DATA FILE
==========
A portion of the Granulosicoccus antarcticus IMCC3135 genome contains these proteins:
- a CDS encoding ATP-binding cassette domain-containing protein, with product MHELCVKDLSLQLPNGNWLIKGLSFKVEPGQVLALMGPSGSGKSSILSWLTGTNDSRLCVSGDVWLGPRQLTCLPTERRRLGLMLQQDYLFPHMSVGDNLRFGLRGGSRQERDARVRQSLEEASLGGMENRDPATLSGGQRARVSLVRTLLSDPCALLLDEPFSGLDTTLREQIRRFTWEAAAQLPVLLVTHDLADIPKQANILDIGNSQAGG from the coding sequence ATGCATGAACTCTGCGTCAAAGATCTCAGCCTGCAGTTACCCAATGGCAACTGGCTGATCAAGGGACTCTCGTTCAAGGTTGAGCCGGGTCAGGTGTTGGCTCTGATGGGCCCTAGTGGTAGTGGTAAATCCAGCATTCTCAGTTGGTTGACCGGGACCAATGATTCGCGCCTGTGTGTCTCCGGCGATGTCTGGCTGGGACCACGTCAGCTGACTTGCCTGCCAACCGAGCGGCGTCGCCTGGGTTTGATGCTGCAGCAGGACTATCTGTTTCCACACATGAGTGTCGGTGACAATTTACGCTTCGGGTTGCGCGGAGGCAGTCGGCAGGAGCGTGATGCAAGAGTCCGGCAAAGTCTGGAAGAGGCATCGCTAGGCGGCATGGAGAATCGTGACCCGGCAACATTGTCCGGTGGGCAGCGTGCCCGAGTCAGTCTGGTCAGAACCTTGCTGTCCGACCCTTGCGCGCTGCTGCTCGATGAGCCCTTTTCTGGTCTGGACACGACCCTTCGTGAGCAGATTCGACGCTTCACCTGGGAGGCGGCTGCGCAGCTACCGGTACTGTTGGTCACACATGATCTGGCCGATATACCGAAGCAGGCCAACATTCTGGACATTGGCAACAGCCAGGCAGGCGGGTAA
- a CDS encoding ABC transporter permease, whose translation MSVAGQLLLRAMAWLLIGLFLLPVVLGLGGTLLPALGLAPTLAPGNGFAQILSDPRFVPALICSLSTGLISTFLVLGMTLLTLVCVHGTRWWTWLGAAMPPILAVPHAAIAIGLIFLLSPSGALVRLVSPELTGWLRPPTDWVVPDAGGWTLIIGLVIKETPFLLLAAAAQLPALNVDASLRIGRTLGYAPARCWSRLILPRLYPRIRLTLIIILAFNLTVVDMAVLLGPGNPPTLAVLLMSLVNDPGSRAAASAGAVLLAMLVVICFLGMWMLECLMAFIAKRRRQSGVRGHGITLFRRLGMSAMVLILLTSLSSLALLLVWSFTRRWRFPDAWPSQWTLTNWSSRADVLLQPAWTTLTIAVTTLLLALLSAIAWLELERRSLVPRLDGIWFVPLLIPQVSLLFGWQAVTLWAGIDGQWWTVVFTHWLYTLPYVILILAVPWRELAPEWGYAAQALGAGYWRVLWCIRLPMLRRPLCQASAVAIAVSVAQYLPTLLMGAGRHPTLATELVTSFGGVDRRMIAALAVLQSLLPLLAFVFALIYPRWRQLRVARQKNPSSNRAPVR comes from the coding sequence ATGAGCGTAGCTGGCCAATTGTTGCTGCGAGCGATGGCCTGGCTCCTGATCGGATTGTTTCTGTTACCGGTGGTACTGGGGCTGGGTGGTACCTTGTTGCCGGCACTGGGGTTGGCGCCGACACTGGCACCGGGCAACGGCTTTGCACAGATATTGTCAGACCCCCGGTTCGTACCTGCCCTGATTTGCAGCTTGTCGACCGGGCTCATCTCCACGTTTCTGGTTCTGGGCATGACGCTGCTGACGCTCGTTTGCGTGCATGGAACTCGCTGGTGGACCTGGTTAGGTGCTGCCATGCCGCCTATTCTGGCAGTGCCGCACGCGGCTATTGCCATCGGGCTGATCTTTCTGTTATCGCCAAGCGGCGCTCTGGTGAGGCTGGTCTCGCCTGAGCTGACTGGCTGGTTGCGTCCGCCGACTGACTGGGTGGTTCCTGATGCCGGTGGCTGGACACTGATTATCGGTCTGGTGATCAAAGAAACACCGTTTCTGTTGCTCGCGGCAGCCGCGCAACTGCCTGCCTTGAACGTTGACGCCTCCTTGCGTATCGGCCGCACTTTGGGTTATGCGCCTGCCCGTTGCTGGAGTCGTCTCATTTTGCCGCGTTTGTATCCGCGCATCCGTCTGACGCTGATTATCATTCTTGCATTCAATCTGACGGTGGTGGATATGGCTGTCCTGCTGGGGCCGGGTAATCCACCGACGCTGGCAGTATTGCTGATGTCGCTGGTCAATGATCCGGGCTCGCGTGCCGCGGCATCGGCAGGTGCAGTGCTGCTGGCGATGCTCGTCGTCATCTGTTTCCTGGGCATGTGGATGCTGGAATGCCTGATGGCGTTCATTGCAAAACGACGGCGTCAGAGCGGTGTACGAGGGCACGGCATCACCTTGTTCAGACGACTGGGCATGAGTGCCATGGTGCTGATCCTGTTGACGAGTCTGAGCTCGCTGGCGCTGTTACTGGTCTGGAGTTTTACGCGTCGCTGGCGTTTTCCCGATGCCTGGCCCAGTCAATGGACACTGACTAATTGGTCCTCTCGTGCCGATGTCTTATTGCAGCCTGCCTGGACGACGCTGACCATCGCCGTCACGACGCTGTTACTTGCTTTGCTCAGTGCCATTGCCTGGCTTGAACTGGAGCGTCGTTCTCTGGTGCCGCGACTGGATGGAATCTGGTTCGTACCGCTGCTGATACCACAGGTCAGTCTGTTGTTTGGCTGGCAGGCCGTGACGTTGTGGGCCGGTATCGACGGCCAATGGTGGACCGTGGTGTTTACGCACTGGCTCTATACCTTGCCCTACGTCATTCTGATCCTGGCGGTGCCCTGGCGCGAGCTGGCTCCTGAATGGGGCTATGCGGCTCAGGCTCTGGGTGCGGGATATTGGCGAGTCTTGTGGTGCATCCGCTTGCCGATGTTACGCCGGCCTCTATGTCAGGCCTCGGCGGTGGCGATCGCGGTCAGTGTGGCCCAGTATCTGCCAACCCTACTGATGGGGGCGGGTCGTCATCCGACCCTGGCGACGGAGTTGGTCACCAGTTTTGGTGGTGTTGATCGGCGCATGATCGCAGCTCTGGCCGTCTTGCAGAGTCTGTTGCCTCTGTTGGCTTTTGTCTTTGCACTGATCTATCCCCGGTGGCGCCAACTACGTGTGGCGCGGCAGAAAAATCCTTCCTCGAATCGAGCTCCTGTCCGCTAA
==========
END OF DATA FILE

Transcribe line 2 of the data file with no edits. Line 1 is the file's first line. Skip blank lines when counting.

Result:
- a CDS encoding ATP-binding cassette domain-containing protein, with product MHELCVKDLSLQLPNGNWLIKGLSFKVEPGQVLALMGPSGSGKSSILSWLTGTNDSRLCVSGDVWLGPRQLTCLPTERRRLGLMLQQDYLFPHMSVGDNLRFGLRGGSRQERDARVRQSLEEASLGGMENRDPATLSGGQRARVSLVRTLLSDPCALLLDEPFSGLDTTLREQIRRFTWEAAAQLPVLLVTHDLADIPKQANILDIGNSQAGG from the coding sequence ATGCATGAACTCTGCGTCAAAGATCTCAGCCTGCAGTTACCCAATGGCAACTGGCTGATCAAGGGACTCTCGTTCAAGGTTGAGCCGGGTCAGGTGTTGGCTCTGATGGGCCCTAGTGGTAGTGGTAAATCCAGCATTCTCAGTTGGTTGACCGGGACCAATGATTCGCGCCTGTGTGTCTCCGGCGATGTCTGGCTGGGACCACGTCAGCTGACTTGCCTGCCAACCGAGCGGCGTCGCCTGGGTTTGATGCTGCAGCAGGACTATCTGTTTCCACACATGAGTGTCGGTGACAATTTACGCTTCGGGTTGCGCGGAGGCAGTCGGCAGGAGCGTGATGCAAGAGTCCGGCAAAGTCTGGAAGAGGCATCGCTAGGCGGCATGGAGAATCGTGACCCGGCAACATTGTCCGGTGGGCAGCGTGCCCGAGTCAGTCTGGTCAGAACCTTGCTGTCCGACCCTTGCGCGCTGCTGCTCGATGAGCCCTTTTCTGGTCTGGACACGACCCTTCGTGAGCAGATTCGACGCTTCACCTGGGAGGCGGCTGCGCAGCTACCGGTACTGTTGGTCACACATGATCTGGCCGATATACCGAAGCAGGCCAACATTCTGGACATTGGCAACAGCCAGGCAGGCGGGTAA